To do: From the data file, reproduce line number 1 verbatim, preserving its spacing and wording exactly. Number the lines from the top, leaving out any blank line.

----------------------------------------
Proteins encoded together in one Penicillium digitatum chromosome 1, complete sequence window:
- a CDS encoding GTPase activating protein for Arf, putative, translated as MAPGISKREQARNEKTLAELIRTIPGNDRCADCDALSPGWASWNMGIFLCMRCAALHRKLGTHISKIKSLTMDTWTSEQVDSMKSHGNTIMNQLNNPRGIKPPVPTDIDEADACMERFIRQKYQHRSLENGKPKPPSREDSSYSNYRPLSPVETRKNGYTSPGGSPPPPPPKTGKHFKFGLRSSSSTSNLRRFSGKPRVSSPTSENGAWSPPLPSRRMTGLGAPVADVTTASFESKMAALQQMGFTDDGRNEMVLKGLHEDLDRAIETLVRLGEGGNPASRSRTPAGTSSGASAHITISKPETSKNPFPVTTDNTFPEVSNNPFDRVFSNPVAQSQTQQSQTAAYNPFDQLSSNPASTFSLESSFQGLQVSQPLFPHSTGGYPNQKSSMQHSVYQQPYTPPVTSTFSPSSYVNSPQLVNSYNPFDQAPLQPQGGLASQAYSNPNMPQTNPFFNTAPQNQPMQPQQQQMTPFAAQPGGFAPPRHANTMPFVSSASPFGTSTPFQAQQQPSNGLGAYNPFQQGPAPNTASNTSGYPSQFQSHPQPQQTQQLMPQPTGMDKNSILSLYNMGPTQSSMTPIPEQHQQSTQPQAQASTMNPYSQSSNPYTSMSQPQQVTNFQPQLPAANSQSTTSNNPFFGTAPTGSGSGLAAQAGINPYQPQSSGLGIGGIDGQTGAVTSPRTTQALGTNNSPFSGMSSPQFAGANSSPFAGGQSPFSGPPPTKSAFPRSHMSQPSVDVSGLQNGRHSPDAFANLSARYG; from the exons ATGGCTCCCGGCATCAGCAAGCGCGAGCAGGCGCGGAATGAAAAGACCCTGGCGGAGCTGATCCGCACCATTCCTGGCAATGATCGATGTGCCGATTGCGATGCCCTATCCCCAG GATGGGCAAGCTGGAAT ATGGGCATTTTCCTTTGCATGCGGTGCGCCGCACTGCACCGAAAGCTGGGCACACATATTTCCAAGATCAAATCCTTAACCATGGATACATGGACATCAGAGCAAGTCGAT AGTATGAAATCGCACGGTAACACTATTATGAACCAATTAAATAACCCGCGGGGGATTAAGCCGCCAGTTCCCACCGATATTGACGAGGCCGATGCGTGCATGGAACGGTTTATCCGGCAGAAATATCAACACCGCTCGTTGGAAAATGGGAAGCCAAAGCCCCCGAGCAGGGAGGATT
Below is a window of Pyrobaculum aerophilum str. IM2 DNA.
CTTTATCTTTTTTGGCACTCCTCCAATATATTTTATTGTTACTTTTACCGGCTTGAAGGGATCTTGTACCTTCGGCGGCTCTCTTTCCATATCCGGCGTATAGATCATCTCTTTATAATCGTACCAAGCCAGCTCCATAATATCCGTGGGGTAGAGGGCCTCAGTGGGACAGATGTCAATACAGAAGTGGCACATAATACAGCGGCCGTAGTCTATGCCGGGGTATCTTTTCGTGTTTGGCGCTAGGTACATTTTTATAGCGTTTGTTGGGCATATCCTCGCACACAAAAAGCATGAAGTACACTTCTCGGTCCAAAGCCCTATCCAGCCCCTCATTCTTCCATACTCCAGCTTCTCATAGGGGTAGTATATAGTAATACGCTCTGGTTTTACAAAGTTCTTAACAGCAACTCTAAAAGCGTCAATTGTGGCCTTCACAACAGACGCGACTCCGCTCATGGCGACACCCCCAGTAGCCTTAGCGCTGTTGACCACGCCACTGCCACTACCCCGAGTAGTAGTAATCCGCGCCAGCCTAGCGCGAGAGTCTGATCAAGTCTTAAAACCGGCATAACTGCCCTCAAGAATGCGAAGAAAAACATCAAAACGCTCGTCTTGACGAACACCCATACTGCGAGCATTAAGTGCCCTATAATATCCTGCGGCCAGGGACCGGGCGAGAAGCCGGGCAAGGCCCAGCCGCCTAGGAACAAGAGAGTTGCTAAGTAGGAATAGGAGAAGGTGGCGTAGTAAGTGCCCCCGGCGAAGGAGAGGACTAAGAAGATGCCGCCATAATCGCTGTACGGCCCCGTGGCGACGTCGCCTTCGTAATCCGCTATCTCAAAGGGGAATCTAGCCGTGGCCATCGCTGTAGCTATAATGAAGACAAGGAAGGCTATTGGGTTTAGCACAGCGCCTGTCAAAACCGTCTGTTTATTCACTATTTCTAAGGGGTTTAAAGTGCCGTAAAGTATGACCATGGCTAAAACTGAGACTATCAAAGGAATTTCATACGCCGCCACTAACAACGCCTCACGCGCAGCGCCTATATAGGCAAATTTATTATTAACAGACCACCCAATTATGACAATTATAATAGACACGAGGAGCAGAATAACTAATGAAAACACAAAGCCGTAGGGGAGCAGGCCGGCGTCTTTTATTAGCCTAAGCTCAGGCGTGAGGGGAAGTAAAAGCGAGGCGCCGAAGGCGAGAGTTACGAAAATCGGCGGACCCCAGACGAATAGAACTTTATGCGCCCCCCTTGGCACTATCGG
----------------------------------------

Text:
Proteins encoded together in one Penicillium digitatum chromosome 1, complete sequence window: